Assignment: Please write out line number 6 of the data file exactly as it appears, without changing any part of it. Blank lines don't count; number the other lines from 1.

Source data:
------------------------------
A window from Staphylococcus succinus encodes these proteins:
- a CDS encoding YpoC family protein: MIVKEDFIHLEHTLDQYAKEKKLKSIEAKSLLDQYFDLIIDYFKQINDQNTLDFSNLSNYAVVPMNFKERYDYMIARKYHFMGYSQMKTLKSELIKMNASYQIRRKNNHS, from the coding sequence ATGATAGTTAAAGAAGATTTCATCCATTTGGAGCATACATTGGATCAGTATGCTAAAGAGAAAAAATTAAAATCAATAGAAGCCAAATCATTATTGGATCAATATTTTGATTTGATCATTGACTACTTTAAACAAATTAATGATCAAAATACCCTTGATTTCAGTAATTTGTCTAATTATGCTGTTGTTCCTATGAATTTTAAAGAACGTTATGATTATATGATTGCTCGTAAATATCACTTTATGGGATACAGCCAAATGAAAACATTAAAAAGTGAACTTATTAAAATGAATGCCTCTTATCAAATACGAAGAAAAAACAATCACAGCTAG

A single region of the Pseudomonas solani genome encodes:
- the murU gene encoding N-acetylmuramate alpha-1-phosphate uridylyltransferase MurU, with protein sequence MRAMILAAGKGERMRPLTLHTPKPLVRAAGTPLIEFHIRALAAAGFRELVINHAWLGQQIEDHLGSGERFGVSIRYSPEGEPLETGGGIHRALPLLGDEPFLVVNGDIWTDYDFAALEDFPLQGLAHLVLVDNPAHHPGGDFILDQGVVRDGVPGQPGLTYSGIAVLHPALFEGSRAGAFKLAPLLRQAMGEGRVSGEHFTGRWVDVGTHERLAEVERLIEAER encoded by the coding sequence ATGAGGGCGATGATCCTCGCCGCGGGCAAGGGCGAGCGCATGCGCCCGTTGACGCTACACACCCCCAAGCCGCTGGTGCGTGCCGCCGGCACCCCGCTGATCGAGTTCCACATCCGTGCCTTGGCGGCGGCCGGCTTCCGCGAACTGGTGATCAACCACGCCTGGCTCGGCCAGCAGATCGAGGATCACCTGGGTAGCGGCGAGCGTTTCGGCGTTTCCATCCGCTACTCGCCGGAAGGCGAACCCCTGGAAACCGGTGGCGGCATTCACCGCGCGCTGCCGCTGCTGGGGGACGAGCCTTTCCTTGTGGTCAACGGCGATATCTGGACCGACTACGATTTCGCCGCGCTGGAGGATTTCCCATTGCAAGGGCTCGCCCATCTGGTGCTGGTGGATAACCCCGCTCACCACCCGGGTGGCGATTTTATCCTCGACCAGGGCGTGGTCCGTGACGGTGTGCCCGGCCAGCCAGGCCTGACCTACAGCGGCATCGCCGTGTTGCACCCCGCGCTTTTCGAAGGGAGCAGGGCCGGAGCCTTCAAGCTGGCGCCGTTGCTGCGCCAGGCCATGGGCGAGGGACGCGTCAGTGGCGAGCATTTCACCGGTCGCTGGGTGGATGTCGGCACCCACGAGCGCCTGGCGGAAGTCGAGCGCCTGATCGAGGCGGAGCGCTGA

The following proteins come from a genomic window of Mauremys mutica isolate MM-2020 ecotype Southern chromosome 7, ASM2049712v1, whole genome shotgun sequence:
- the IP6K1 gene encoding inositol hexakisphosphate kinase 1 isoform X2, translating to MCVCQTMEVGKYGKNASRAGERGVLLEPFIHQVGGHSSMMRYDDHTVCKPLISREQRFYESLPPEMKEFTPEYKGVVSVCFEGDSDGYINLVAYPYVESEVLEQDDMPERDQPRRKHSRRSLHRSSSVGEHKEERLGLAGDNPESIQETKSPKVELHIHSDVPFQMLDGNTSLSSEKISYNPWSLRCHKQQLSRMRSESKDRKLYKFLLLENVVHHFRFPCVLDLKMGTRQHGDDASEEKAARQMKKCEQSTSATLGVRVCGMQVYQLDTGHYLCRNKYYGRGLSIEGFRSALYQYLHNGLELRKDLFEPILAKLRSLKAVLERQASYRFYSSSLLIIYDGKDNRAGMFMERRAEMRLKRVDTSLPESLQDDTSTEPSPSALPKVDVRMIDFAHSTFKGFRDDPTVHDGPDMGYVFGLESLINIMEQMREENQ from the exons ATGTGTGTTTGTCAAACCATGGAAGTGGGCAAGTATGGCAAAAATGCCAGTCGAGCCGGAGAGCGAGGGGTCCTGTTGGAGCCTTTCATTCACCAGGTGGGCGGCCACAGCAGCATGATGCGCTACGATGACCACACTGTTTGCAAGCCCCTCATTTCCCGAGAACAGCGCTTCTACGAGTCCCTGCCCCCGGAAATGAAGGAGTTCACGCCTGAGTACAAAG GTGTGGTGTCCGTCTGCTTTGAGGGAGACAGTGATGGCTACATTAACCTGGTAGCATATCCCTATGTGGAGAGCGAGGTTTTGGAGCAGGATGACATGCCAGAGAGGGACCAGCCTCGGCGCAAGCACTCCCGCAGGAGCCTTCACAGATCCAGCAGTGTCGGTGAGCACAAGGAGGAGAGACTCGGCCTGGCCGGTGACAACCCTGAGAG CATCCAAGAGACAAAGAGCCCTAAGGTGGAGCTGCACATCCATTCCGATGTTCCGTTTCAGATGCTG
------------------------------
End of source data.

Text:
- the IP6K1 gene encoding inositol hexakisphosphate kinase 1 isoform X2, translating to MCVCQTMEVGKYGKNASRAGERGVLLEPFIHQVGGHSSMMRYDDHTVCKPLISREQRFYESLPPEMKEFTPEYKGVVSVCFEGDSDGYINLVAYPYVESEVLEQDDMPERDQPRRKHSRRSLHRSSSVGEHKEERLGLAGDNPESIQETKSPKVELHIHSDVPFQMLDGNTSLSSEKISYNPWSLRCHKQQLSRMRSESKDRKLYKFLLLENVVHHFRFPCVLDLKMGTRQHGDDASEEKAARQMKKCEQSTSATLGVRVCGMQVYQLDTGHYLCRNKYYGRGLSIEGFRSALYQYLHNGLELRKDLFEPILAKLRSLKAVLERQASYRFYSSSLLIIYDGKDNRAGMFMERRAEMRLKRVDTSLPESLQDDTSTEPSPSALPKVDVRMIDFAHSTFKGFRDDPTVHDGPDMGYVFGLESLINIMEQMREENQ from the exons ATGTGTGTTTGTCAAACCATGGAAGTGGGCAAGTATGGCAAAAATGCCAGTCGAGCCGGAGAGCGAGGGGTCCTGTTGGAGCCTTTCATTCACCAGGTGGGCGGCCACAGCAGCATGATGCGCTACGATGACCACACTGTTTGCAAGCCCCTCATTTCCCGAGAACAGCGCTTCTACGAGTCCCTGCCCCCGGAAATGAAGGAGTTCACGCCTGAGTACAAAG GTGTGGTGTCCGTCTGCTTTGAGGGAGACAGTGATGGCTACATTAACCTGGTAGCATATCCCTATGTGGAGAGCGAGGTTTTGGAGCAGGATGACATGCCAGAGAGGGACCAGCCTCGGCGCAAGCACTCCCGCAGGAGCCTTCACAGATCCAGCAGTGTCGGTGAGCACAAGGAGGAGAGACTCGGCCTGGCCGGTGACAACCCTGAGAG CATCCAAGAGACAAAGAGCCCTAAGGTGGAGCTGCACATCCATTCCGATGTTCCGTTTCAGATGCTG